If you’ve been frequenting this site over the past few weeks, you may recall a post I wrote about the Sunderland, UK-based duo Field Music. Comprised of its creative masterminds, sibling duo Peter and David Brewis and featuring the contributions of Kev Dosdale, Andrew Lowther, Ian Black, Liz Corney, Andrew Moore, Damo Waters and a rotating casts of collaborators, the Brewis Brothers have developed an internationally recognized profile for a for a sound comprised of interwoven vocals, slightly off chords and chord changes, a slightly off-kilter yet approachable experimental pop sensibility — and for material based around incredibly catchy choruses.
Over the past few years, Field Music has been on hiatus as the Brewises were busy with a variety of side projects. But they found themselves inevitably drawn back to working together on their own songs. As David Brewis explained in press notes, “As much fun as we might have had on our own or collaborating, we missed just spending time in the studio, the two of us, trying things out and playing together.” Interestingly, Commontime. the first Field Music album in several years was written and recorded over spontaneous bursts over a six month period in their Wearside, UK-based studio. And the material the Brewis Brothers wrote was focused around them playing and singing — while featuring contributions from original keyboardist Andrew Moore, Peter Brewis’ wife Jennie Brewis, vocals from the newest member of the touring band, Liz Corney and a variety of other collaborators. “We wanted to embrace being a duo, and perversely, that made us feel more comfortable about all of those conspicuous cameos,” David Brewis notes.
Reportedly, the album’s material is reportedly based around the passing of time — acquaintances coming and going, friendships drifting and diffusing over time, random snippets of the every day and real-life conversations being replayed. In fact, Commontime’s first single “The Noisy Days Are Over,” was based on a conversation between two friends who are struggling to say goodbye to their boozy, hard-partying youthful days. Sonically, the song paired funky guitar chords, propulsive percussion, dramatic keyboard chords and the Brewis brothers’ ironic yet wistful vocals with warm and soulful blasts of saxophone and strings in a song that reminds me both of Superhuman Happiness‘ Escape Velocity (in particular, I think of “Drawing Lines” and “Super 8“) and of Talking Heads as all three are eccentric and expansive visions of what you can do with pop — while being approachable.
Commontime‘s latest single “Disappointed” begins with a David Bowie-like introduction of shimmering and soulful guitars and gentle drumming before turning into a bit of off-kilter funk with propulsive and hard hitting drums, a sinuous bass line, the Brewis Brothers’ ironically detached and yet wistful vocals, gorgeous piano keys and angular guitar chords; sonically, the song sounds as though the Brewis Brothers were drawing from fellow Englishman Tom Vek. Lyrically, the song focuses on an ambivalent and confusing relationship in which disappointment is bound to happen. Of course, interestingly enough, the song also suggests that disappointment may be part of the human condition; that all relationships have their disappointments — and it’s okay.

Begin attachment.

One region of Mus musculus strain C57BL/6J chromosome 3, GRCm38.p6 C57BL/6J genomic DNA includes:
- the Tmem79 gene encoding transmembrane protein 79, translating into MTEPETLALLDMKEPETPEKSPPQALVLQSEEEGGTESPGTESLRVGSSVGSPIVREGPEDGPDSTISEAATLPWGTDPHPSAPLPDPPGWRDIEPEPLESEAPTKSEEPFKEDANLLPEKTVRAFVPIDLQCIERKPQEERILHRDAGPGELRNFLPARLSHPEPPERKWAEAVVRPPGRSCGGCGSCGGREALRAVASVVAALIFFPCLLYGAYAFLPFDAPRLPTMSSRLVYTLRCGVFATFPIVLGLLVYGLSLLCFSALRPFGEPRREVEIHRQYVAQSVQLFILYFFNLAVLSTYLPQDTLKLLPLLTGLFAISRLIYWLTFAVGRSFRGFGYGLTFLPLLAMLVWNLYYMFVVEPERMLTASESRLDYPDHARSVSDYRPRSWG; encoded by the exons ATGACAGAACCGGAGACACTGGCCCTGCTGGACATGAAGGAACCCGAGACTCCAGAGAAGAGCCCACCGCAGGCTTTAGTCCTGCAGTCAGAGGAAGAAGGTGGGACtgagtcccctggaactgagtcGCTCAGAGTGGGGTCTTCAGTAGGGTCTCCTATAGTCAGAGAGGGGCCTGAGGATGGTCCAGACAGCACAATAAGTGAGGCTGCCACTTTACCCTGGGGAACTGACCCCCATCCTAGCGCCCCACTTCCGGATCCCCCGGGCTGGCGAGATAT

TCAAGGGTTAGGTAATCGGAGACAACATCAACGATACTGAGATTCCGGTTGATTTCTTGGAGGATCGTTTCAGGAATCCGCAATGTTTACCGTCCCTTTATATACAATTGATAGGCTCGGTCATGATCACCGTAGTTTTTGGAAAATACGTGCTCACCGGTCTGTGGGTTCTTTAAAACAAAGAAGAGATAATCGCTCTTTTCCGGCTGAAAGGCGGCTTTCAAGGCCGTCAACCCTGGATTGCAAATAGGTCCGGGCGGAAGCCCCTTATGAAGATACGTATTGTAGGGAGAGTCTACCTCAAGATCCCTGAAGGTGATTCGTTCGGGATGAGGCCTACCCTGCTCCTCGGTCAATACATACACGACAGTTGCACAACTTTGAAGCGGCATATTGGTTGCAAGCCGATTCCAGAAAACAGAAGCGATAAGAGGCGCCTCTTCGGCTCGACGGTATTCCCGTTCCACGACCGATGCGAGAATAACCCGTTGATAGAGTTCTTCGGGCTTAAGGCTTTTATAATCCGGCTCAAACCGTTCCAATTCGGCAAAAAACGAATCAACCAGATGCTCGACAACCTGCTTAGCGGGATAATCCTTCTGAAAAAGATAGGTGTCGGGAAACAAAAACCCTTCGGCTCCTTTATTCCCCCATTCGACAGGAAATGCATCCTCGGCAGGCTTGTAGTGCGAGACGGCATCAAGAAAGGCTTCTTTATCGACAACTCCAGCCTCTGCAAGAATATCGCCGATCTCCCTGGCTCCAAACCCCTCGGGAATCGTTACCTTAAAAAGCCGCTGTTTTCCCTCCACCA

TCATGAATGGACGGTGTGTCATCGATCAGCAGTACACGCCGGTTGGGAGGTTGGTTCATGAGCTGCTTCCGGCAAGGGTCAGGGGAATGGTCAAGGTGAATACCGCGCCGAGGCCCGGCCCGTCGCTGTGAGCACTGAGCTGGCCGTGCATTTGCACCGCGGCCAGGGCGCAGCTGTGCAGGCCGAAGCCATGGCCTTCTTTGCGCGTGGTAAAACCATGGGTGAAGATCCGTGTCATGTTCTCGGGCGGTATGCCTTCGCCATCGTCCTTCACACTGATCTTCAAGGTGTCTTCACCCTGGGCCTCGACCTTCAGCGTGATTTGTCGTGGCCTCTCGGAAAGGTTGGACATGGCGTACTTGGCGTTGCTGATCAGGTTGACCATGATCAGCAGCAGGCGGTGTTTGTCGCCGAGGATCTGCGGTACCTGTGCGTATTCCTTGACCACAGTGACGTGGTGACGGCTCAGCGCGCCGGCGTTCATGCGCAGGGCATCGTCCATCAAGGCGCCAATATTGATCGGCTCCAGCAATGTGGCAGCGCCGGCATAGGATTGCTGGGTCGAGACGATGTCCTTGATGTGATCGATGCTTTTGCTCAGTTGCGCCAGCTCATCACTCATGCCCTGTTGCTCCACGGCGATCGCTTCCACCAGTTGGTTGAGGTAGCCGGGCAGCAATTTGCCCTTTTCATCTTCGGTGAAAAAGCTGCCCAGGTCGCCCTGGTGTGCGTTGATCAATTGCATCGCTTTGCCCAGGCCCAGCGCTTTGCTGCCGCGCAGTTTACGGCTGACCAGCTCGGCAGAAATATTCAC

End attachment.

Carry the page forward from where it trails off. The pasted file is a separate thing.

Currently very little is know about the Parisian-born indie pop artist and producer Cocovan; however, after making a name for herself in her hometown, the French artist felt an immense calling to come Stateside to […]
Dan Snaith can trace the origins of his solo recording project Caribou to the theft of an unused sampler from his high school’s music department program. Snaith originally began writing and recording under the moniker Manitoba — that […]
Comprised of husband and wife duo, Keith Kenniff (multi-instrumentalist/producer), also known for his work as Helios and Goldmund and Hollie Kenniff (vocals and primary songwriter), Portland, OR-based duo Mint Julep started in 2007 with relatively modest intentions –an attempt to get the normally shy Hollie Kenniff to sing more. Initially, the duo’s sound drew from early 90s shoegaze but eventually their sound gradually became influenced by electronic music through the duo’s admiration of rough edged sounds of industrial electronica, which Hollie was a big fan of, and punk rock, which Keith was a big fan of. As Keith Kenniff explained in press notes, “It took us a while to suss out whether this was something we were just going to have fun with, or if we’d actually release our music. But we ended up keeping at it, and now we’re at the point where we’ve created something with its own sound that’s very unique to us.”
The Portland-based duo’s sophomore effort, Broken Devotion was written over a four year period with the duo’s sound reportedly being more lush and intricately layered than their debut effort, Save Your Season while thematically the material explores both the light and dark dimensions of love. “White Hot Heart,” Broken Devotion‘s first single pairs a driving, motorik groove, layers of shimmering and undulating synths and Hollie Kenniff’s ethereal coos in a slickly produced and moody pop song with a shimmering and breezy melody. Sonically, the song is clearly indebted to the synth pop of Pet Shop Boys — think of “West End Girls” for example — as the song possesses a hazy nostalgia over a love affair that has slowly unravelled before the narrator’s eyes while being danceable.